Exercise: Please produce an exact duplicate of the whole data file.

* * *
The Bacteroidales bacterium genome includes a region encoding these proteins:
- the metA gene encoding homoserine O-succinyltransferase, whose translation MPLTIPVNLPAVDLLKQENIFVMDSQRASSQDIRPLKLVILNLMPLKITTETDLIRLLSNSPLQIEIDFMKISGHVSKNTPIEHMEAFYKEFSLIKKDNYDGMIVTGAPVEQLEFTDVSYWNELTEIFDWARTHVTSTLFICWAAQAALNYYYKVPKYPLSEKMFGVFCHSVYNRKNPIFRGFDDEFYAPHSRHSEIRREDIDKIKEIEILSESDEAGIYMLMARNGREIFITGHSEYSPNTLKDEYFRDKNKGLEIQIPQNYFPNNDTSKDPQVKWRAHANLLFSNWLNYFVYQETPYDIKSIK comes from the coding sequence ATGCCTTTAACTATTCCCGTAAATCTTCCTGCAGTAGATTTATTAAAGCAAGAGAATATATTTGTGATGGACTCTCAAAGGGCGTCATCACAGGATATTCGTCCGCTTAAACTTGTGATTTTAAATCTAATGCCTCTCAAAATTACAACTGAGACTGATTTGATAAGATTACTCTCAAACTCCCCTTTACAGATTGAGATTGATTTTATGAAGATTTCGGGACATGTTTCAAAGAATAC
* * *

The Bacteroidales bacterium genome includes a region encoding these proteins:
- the metA gene encoding homoserine O-succinyltransferase, whose translation MPLTIPVNLPAVDLLKQENIFVMDSQRASSQDIRPLKLVILNLMPLKITTETDLIRLLSNSPLQIEIDFMKISGHVSKNTPIEHMEAFYKEFSLIKKDNYDGMIVTGAPVEQLEFTDVSYWNELTEIFDWARTHVTSTLFICWAAQAALNYYYKVPKYPLSEKMFGVFCHSVYNRKNPIFRGFDDEFYAPHSRHSEIRREDIDKIKEIEILSESDEAGIYMLMARNGREIFITGHSEYSPNTLKDEYFRDKNKGLEIQIPQNYFPNNDTSKDPQVKWRAHANLLFSNWLNYFVYQETPYDIKSIK comes from the coding sequence ATGCCTTTAACTATTCCCGTAAATCTTCCTGCAGTAGATTTATTAAAGCAAGAGAATATATTTGTGATGGACTCTCAAAGGGCGTCATCACAGGATATTCGTCCGCTTAAACTTGTGATTTTAAATCTAATGCCTCTCAAAATTACAACTGAGACTGATTTGATAAGATTACTCTCAAACTCCCCTTTACAGATTGAGATTGATTTTATGAAGATTTCGGGACATGTTTCAAAGAATAC